Some things he’s learned have been unexpected — like mastering Zoom.
“I helped so many people navigate Zoom, many of them older people,” he said. “I figure, if this doesn’t work out, I can go to Zoom and work for their technical support. I’ve got that down.”
Fortunately for so many, his day job seems to be working out just fine, despite the recent challenges. And he’s grateful his members have a place where they can come and, well, just be themselves.
“It pains me to hear someone stopped talking to their friends because ‘I don’t want them to pity me.’ Or, ‘we used to go out to dinner every Thursday, but I stopped going because I shake too much and don’t want people looking at me.’
“But after spending time here with other people with Parkinson’s disease, they come back and say, ‘you know what? I felt confident to go out and have dinner with my friends, and I felt better than I’ve felt in 10 years,’” he said. “So the exercise is a beneficial part of this; it can physically make someone better. But being able to feel better and be more confident gives them so much empowerment in other ways.”
That’s yet another difference Moir wants to make in people’s lives, as he continues to honor the legacy of one great teacher.
“Knowing that I can make a difference in someone’s life, just a little bit of difference, means the world to me,” he said. “It’s the fuel that keeps me going through the day. And that we’ve been able to figure out how to do it on a bigger scale is just very exciting.”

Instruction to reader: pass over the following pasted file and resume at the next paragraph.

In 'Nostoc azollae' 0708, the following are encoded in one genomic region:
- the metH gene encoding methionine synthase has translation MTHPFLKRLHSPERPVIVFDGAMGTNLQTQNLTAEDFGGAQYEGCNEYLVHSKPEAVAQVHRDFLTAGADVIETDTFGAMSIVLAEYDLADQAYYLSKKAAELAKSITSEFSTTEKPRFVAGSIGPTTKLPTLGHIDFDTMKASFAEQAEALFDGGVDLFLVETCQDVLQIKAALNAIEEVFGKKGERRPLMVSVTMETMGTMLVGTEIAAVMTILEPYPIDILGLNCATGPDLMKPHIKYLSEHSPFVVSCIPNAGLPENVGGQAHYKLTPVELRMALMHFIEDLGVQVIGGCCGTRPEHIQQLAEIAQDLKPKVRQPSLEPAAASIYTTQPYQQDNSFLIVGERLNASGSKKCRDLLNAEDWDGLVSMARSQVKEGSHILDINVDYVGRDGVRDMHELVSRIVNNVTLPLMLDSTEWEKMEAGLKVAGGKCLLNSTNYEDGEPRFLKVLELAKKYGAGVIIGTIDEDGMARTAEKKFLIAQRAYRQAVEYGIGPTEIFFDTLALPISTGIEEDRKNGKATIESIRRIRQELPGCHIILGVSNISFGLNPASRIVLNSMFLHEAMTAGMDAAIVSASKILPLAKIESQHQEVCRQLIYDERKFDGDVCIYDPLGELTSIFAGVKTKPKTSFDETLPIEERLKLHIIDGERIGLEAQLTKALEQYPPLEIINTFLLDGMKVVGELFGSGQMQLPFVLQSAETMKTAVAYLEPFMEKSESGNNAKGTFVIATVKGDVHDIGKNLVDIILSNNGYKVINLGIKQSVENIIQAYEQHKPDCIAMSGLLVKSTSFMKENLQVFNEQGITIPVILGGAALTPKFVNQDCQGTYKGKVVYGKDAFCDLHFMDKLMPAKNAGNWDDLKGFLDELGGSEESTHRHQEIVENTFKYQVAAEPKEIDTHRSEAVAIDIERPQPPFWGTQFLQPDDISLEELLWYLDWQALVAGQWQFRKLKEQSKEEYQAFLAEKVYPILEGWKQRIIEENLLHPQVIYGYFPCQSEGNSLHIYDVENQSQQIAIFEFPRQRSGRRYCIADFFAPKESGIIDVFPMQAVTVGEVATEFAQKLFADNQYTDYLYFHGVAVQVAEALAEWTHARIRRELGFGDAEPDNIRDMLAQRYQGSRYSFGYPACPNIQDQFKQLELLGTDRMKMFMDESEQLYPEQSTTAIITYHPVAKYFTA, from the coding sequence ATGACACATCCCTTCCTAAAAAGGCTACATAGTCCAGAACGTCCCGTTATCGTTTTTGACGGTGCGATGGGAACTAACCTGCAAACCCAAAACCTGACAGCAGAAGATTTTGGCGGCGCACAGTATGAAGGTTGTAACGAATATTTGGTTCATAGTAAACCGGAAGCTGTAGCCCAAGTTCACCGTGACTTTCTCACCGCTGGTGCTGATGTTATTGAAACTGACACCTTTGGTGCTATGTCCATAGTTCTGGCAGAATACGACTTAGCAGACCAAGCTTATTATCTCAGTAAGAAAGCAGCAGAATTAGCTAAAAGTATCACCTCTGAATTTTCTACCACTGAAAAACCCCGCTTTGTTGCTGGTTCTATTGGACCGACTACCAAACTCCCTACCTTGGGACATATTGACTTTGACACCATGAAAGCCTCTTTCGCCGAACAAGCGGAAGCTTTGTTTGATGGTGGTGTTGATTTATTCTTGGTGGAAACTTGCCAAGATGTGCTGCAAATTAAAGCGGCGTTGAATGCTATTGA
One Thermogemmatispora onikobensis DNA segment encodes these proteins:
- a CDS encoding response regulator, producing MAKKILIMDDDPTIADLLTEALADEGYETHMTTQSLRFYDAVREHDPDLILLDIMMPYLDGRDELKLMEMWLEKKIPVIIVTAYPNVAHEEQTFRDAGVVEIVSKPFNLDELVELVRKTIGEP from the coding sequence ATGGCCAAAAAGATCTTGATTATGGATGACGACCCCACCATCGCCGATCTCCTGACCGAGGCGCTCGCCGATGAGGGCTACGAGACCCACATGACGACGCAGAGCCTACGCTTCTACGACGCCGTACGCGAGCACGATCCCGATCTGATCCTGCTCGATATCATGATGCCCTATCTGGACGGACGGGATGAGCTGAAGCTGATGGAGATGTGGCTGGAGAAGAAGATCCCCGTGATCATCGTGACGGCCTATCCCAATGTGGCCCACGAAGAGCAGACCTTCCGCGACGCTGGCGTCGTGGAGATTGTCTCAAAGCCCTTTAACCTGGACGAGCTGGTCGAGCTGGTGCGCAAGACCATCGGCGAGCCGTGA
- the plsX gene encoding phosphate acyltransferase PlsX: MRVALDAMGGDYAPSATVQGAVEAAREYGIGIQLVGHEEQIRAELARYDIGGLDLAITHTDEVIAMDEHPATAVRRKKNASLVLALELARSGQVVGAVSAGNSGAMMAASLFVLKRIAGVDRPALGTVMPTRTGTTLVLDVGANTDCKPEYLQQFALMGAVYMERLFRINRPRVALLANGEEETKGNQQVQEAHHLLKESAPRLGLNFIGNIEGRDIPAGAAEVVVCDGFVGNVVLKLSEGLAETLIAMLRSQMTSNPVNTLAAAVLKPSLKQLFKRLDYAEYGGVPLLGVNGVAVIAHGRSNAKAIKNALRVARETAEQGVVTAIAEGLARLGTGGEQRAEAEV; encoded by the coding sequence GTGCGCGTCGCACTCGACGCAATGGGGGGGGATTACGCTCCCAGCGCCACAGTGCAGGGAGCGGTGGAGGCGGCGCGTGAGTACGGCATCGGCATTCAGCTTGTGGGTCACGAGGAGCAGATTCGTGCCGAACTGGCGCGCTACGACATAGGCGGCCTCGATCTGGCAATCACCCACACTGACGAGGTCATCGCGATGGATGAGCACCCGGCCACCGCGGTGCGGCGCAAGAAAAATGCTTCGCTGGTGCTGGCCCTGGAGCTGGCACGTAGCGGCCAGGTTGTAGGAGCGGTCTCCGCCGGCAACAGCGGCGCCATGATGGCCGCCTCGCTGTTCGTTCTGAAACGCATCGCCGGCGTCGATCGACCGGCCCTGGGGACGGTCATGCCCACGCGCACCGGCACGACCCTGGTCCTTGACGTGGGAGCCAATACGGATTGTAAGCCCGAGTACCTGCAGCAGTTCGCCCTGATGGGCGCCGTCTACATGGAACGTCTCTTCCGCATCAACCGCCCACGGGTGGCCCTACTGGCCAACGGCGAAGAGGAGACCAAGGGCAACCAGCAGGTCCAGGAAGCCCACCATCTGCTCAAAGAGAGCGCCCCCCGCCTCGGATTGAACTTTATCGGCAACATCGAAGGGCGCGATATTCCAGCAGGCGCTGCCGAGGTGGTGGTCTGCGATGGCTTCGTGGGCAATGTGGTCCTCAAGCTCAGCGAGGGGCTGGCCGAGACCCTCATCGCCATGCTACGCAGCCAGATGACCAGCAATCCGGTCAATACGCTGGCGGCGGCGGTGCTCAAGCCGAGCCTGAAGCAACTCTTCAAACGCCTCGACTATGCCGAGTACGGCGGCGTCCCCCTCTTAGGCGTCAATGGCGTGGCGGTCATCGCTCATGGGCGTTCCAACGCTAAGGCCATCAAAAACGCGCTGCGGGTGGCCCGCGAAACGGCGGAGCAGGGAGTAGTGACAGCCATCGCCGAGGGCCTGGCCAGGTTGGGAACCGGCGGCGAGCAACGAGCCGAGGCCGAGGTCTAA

Joseph Bednar can be reached at [email protected]
For This Youth Leader, Opportunities Make All the Difference
By Mark Morris
Bill Parks like to tell the story of a former ‘Youth of the Year’ at the Boys & Girls Club of Greater Westfield who was discussing possible careers with a staff member.
“She wanted to be a marine biologist but said, ‘I know that will never happen,’” Parks recalled, but the staffer assured her that her desire was most certainly possible. This led to numerous conversations with the young woman about what she could do at the club and in her studies to make this dream a reality.
“He convinced her to think in terms of ‘yes, I can do this,’” Parks said. “Today, she is working in Florida as a marine biologist.”
And it’s not a surprising outcome to someone who believes life is about opportunities and relationships. As the club’s executive director, he follows this guiding principle, which, as much as anything else, is responsible for his being named a Difference Maker.